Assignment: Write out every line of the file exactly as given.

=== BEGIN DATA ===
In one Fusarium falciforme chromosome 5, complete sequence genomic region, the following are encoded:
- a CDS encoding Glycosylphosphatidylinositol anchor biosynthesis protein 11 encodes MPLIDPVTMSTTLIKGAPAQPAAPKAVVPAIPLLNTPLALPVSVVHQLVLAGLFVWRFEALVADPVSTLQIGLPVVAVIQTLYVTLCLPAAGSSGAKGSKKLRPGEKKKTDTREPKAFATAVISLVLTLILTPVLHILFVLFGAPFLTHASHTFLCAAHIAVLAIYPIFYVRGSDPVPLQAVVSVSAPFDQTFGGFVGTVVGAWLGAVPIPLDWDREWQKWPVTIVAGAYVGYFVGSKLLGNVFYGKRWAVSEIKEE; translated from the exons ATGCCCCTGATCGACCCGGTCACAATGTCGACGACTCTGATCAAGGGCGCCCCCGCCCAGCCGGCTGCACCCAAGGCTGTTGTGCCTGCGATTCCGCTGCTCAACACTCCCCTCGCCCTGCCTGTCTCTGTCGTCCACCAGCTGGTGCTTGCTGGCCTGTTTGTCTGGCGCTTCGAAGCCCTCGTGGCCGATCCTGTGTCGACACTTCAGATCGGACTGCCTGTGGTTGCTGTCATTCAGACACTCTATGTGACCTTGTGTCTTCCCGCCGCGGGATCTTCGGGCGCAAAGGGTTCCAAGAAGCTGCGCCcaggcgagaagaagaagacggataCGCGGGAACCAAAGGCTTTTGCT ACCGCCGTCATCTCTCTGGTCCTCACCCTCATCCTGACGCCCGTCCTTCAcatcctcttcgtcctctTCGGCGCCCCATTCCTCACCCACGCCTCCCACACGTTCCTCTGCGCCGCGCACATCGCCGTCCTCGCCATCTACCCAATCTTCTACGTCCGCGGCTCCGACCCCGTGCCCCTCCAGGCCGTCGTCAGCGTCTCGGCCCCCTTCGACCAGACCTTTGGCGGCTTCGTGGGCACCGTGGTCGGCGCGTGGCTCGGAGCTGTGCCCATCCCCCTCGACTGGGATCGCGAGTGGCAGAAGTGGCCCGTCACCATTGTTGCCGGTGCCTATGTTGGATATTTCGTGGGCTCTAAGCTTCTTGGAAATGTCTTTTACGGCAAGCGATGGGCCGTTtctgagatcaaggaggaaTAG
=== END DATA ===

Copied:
In one Fusarium falciforme chromosome 5, complete sequence genomic region, the following are encoded:
- a CDS encoding Glycosylphosphatidylinositol anchor biosynthesis protein 11 encodes MPLIDPVTMSTTLIKGAPAQPAAPKAVVPAIPLLNTPLALPVSVVHQLVLAGLFVWRFEALVADPVSTLQIGLPVVAVIQTLYVTLCLPAAGSSGAKGSKKLRPGEKKKTDTREPKAFATAVISLVLTLILTPVLHILFVLFGAPFLTHASHTFLCAAHIAVLAIYPIFYVRGSDPVPLQAVVSVSAPFDQTFGGFVGTVVGAWLGAVPIPLDWDREWQKWPVTIVAGAYVGYFVGSKLLGNVFYGKRWAVSEIKEE; translated from the exons ATGCCCCTGATCGACCCGGTCACAATGTCGACGACTCTGATCAAGGGCGCCCCCGCCCAGCCGGCTGCACCCAAGGCTGTTGTGCCTGCGATTCCGCTGCTCAACACTCCCCTCGCCCTGCCTGTCTCTGTCGTCCACCAGCTGGTGCTTGCTGGCCTGTTTGTCTGGCGCTTCGAAGCCCTCGTGGCCGATCCTGTGTCGACACTTCAGATCGGACTGCCTGTGGTTGCTGTCATTCAGACACTCTATGTGACCTTGTGTCTTCCCGCCGCGGGATCTTCGGGCGCAAAGGGTTCCAAGAAGCTGCGCCcaggcgagaagaagaagacggataCGCGGGAACCAAAGGCTTTTGCT ACCGCCGTCATCTCTCTGGTCCTCACCCTCATCCTGACGCCCGTCCTTCAcatcctcttcgtcctctTCGGCGCCCCATTCCTCACCCACGCCTCCCACACGTTCCTCTGCGCCGCGCACATCGCCGTCCTCGCCATCTACCCAATCTTCTACGTCCGCGGCTCCGACCCCGTGCCCCTCCAGGCCGTCGTCAGCGTCTCGGCCCCCTTCGACCAGACCTTTGGCGGCTTCGTGGGCACCGTGGTCGGCGCGTGGCTCGGAGCTGTGCCCATCCCCCTCGACTGGGATCGCGAGTGGCAGAAGTGGCCCGTCACCATTGTTGCCGGTGCCTATGTTGGATATTTCGTGGGCTCTAAGCTTCTTGGAAATGTCTTTTACGGCAAGCGATGGGCCGTTtctgagatcaaggaggaaTAG